Regardless of whether you agree with their tactics, the Yankees have shown they will do whatever they can to control workloads and keep their pitchers healthy. Warren is older, yeah, but he’s also under team control through 2018 and they have plenty of reasons to try to keep him healthy. He’s on pace for 175-ish innings this year and he might run into a wall at some point in the second half, and if he does, his chances of injury increase. Pitching leads to injuries in general. Pitching while fatigued is even more dangerous.

“My arm has felt great, but it’s only half the season,” said Warren to Chad Jennings. “I was talking to somebody about this last night; the inning issue is tough, because you usually don’t know how much is too much until it’s too late and you get hurt. I am glad that they’re looking after my health and trying to take care of me. That means a lot to me. But how do know how many innings you can throw? It’s hard to say.”

Regression Coming?

I’ve come to hate the word regression because it’s become a lazy substitute for actual analysis, but dammit, sometimes you actually have to use it, and this is one of those times. Warren has pitched very well overall this season (3.48 ERA and 4.10 FIP) and yet there are still some reasons to think he won’t continue to perform this well as the summer marches on. He’s a … dun dun dun … regression candidate.

Starting with the basics, Warren’s strikeout rate is not good at 16.1% (MLB average is 20.1%), and that’s especially true against lefties: Warren has struck out just 12.2% of the left-handed batters he’s faced this season. That’s really bad. Really, really bad. Warren’s walk (7.8%) and home run (0.84 HR/9 and 8.9 HR/FB%) rates are right in line with his career averages (8.1% and 0.90/10.1%), but his ground ball and fly ball rates are trending in the wrong direction:

Adam Warren GB FB LD 2013-15The green line is Warren’s ground ball rate and the blue line is his fly ball rate, so he’s been getting fewer grounders and more fly balls of late. Fly balls aren’t necessarily a bad thing, they go for hits less often than ground balls (but go for extra bases more often!), but Warren has also given up more hard contact as the season has progressed — he went from a 23.5% hard contact in April to 25.6% in June. So it’s not just more balls in the air, it’s more hard-hit balls in the air. Not good!

Assuming Warren’s performance will take a step back as his workload increases seems like a decent bet, I mean that happens to many pitchers each year, and the league will also get more looks at him as well. Both the Red Sox and Orioles have already seen Warren twice this year and had more success the second time, for example. (At the same time, the Rays and Tigers have seem him twice and Warren was more successful the second look, so who knows.) The general inability to miss bats and the increase in the number of hard-hit air balls are legitimate red flags however, especially as the workload grows.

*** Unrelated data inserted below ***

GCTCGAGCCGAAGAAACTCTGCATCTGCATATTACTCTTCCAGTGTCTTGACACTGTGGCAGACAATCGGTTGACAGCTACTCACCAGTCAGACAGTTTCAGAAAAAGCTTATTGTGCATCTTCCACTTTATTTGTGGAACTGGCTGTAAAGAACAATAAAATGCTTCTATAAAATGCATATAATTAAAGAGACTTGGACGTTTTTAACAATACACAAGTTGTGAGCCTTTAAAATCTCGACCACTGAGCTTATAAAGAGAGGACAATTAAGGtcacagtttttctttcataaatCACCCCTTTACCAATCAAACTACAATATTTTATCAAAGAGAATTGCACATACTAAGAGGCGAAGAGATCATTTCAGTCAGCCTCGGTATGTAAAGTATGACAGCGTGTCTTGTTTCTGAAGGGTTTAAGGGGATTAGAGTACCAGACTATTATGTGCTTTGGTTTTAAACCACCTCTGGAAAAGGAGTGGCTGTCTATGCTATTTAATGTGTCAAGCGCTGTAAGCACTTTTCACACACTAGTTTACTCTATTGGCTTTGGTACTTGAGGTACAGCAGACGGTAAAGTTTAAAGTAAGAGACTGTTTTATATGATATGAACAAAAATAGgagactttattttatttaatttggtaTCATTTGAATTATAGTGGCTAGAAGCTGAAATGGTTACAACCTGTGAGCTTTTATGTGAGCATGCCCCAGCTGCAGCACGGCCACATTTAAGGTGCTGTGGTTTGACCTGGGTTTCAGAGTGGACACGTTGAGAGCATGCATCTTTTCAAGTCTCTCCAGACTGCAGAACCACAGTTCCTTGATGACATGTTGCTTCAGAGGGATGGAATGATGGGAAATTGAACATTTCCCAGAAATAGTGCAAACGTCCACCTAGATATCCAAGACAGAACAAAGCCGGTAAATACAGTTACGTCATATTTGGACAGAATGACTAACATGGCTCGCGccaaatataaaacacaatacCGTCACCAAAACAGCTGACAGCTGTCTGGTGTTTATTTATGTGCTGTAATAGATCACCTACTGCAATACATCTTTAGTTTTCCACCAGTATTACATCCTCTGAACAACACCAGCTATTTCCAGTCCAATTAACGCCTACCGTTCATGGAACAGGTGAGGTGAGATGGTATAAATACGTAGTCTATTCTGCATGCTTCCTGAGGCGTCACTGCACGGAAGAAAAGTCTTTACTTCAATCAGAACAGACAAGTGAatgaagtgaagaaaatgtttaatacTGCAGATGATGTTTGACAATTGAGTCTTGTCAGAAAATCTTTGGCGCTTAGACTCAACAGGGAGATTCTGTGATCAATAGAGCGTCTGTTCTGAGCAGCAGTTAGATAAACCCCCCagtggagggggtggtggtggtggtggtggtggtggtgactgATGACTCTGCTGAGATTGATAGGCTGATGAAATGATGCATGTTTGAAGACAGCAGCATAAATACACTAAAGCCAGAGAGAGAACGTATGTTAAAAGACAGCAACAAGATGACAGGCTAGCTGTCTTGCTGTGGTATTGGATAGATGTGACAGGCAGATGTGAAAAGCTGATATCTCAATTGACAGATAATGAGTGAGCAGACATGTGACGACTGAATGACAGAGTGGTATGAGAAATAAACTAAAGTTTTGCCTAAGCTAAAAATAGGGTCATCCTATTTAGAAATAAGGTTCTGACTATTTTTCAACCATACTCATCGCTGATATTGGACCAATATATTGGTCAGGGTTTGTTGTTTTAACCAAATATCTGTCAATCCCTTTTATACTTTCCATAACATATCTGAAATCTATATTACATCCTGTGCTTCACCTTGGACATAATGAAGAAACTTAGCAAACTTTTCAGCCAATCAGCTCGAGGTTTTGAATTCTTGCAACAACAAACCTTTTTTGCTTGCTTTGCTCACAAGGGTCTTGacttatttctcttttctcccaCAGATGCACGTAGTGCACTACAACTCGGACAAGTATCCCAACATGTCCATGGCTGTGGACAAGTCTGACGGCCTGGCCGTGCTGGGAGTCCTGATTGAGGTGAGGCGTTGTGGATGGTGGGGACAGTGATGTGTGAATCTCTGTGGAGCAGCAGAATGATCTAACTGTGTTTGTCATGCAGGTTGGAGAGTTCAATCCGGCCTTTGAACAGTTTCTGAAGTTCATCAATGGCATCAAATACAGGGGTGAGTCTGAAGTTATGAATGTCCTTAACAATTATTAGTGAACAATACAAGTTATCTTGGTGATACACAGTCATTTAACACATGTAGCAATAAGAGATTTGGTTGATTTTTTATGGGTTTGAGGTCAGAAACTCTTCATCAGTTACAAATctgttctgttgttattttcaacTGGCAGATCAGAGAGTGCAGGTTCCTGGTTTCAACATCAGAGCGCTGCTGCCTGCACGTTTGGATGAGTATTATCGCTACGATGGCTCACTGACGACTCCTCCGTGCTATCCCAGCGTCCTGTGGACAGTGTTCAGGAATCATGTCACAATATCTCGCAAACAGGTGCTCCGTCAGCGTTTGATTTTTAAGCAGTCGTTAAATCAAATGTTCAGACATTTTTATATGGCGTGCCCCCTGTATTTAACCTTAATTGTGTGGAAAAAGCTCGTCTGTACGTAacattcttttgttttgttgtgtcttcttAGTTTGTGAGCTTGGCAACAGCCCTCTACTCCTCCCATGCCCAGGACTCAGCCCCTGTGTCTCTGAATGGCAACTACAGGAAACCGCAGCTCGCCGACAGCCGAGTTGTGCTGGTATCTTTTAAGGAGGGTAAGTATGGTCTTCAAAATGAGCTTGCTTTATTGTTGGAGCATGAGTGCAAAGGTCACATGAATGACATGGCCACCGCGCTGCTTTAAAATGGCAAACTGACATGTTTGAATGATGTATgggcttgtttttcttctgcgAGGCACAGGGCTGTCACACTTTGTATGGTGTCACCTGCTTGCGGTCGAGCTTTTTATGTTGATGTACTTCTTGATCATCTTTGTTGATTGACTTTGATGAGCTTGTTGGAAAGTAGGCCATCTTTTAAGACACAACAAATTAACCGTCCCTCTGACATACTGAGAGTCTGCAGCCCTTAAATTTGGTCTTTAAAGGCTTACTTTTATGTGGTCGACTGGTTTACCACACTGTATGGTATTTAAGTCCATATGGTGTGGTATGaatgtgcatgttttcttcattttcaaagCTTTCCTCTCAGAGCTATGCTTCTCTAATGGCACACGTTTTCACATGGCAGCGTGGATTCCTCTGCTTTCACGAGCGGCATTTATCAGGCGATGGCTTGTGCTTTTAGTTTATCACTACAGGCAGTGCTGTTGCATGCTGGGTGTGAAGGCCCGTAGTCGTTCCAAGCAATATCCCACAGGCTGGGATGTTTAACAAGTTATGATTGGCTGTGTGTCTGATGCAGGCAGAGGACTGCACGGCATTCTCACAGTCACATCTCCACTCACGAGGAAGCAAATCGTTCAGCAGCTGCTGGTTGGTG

Bullpen Upgrade

The Yankees didn’t send Warren to Triple-A. It’s not like they dropped him from the roster. They sent him to the bullpen, where he was quite effective the last two years in different roles. He had a 3.39 ERA (4.32 FIP) as the long man in 2013, which made him the Tom Seaver of long relievers. Last year Warren had a 2.97 ERA (2.89 FIP) in kind of a bullpen handyman role. He was a setup man, a multi-inning middle reliever, occasionally a long man, and heck, he even picked up three saves. Whatever Girardi needed, Warren did it.

Warren came out of the bullpen in a high-leverage spot last night, and he figures to take over as Girardi’s primary right-handed setup man until Andrew Miller returns from the DL. The Yankees have been looking for a righty reliever to do what Warren did last year, and now Warren will again fill that role. Chasen Shreve and Justin Wilson have been fine setup relievers. Add Warren to that mix and the bullpen has a little more balance and much more depth. Pair Warren with healthy Miller, and the Yankees might actually have that superbullpen they were dreaming about coming into 2015.

* * *

As I’ve said, I think the Yankees made a mistake by taking Warren out of the rotation, but what’s done is done. His workload going forward is definitely something to monitor, and there are some red flags in his contact rates and quality, so there are a few reasons to think his performance as a starter was going to get worse as the season progressed, not better (or even stayed the same). Plus he’ll be a huge asset in relief. The bullpen is definitely stronger now than it was without Warren. There are absolutely some benefits to the move even if the demotion is completely undeserved.